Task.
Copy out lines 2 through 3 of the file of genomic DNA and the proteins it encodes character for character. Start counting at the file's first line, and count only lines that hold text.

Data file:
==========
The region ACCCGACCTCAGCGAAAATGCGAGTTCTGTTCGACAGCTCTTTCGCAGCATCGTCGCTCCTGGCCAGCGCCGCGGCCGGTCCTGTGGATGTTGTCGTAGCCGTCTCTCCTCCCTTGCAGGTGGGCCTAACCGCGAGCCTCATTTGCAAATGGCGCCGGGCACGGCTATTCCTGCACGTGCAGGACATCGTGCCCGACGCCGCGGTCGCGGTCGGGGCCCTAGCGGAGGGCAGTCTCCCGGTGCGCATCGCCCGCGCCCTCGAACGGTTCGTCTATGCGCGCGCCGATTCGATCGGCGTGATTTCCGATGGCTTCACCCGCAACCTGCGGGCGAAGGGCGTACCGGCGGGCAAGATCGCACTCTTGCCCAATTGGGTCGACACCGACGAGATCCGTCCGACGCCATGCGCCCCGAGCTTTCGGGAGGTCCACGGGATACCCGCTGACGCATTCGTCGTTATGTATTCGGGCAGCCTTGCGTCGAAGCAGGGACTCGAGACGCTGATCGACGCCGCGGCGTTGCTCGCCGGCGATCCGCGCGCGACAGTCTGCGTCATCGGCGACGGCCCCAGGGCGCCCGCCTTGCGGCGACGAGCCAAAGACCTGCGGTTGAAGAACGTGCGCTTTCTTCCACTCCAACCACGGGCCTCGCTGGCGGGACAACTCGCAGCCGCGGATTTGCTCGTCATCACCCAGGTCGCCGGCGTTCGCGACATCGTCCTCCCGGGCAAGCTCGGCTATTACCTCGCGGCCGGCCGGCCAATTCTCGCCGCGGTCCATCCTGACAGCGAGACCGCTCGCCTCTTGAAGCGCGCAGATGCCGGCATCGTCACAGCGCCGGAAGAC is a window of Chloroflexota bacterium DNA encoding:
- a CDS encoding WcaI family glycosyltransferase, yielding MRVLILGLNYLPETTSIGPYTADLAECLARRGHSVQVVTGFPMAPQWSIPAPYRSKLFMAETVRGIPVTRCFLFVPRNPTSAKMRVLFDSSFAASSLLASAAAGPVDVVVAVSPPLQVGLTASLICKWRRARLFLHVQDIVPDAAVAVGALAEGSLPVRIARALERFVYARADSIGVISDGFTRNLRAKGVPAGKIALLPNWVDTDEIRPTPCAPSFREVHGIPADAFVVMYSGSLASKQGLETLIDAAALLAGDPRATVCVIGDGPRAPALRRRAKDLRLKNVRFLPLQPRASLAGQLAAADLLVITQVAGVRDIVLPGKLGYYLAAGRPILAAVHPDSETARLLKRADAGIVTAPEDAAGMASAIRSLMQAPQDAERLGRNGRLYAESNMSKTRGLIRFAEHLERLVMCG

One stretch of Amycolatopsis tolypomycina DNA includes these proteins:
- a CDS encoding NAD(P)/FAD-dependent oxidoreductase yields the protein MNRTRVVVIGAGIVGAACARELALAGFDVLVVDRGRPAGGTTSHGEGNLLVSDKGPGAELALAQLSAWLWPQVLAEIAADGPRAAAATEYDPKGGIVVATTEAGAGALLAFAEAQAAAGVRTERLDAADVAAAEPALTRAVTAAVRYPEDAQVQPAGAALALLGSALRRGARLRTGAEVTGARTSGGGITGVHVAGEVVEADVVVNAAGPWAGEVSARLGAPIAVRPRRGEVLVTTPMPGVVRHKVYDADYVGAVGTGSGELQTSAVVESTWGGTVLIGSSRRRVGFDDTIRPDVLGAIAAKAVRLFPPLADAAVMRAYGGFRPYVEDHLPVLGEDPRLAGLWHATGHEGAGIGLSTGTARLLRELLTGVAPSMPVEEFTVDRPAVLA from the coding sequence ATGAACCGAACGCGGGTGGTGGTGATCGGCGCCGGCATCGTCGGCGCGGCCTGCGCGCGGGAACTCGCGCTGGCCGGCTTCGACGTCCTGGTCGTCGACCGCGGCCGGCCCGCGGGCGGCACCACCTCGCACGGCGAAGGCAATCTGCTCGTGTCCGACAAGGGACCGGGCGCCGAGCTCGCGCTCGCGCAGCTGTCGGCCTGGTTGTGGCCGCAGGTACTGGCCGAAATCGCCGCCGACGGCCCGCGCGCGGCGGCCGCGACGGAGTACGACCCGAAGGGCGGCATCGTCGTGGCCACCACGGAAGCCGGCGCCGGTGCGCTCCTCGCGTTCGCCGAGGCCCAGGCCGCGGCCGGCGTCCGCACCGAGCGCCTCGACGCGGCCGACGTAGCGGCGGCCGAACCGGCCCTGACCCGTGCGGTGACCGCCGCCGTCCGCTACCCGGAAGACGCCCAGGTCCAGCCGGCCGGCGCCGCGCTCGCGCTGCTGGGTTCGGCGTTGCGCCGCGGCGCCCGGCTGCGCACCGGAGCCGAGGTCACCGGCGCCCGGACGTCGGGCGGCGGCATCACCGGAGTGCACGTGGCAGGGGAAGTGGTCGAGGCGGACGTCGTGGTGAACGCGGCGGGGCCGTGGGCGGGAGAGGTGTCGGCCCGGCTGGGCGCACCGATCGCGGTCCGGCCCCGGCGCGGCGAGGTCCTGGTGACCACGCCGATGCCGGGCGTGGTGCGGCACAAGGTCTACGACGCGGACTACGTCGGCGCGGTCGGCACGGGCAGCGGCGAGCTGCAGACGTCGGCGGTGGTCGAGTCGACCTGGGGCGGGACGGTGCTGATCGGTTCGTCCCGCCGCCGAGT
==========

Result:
- a CDS encoding WcaI family glycosyltransferase, yielding MRVLILGLNYLPETTSIGPYTADLAECLARRGHSVQVVTGFPMAPQWSIPAPYRSKLFMAETVRGIPVTRCFLFVPRNPTSAKMRVLFDSSFAASSLLASAAAGPVDVVVAVSPPLQVGLTASLICKWRRARLFLHVQDIVPDAAVAVGALAEGSLPVRIARALERFVYARADSIGVISDGFTRNLRAKGVPAGKIALLPNWVDTDEIRPTPCAPSFREVHGIPADAFVVMYSGSLASKQGLETLIDAAALLAGDPRATVCVIGDGPRAPALRRRAKDLRLKNVRFLPLQPRASLAGQLAAADLLVITQVAGVRDIVLPGKLGYYLAAGRPILAAVHPDSETARLLKRADAGIVTAPEDAAGMASAIRSLMQAPQDAERLGRNGRLYAESNMSKTRGLIRFAEHLERLVMCG

One stretch of Amycolatopsis tolypomycina DNA includes these proteins: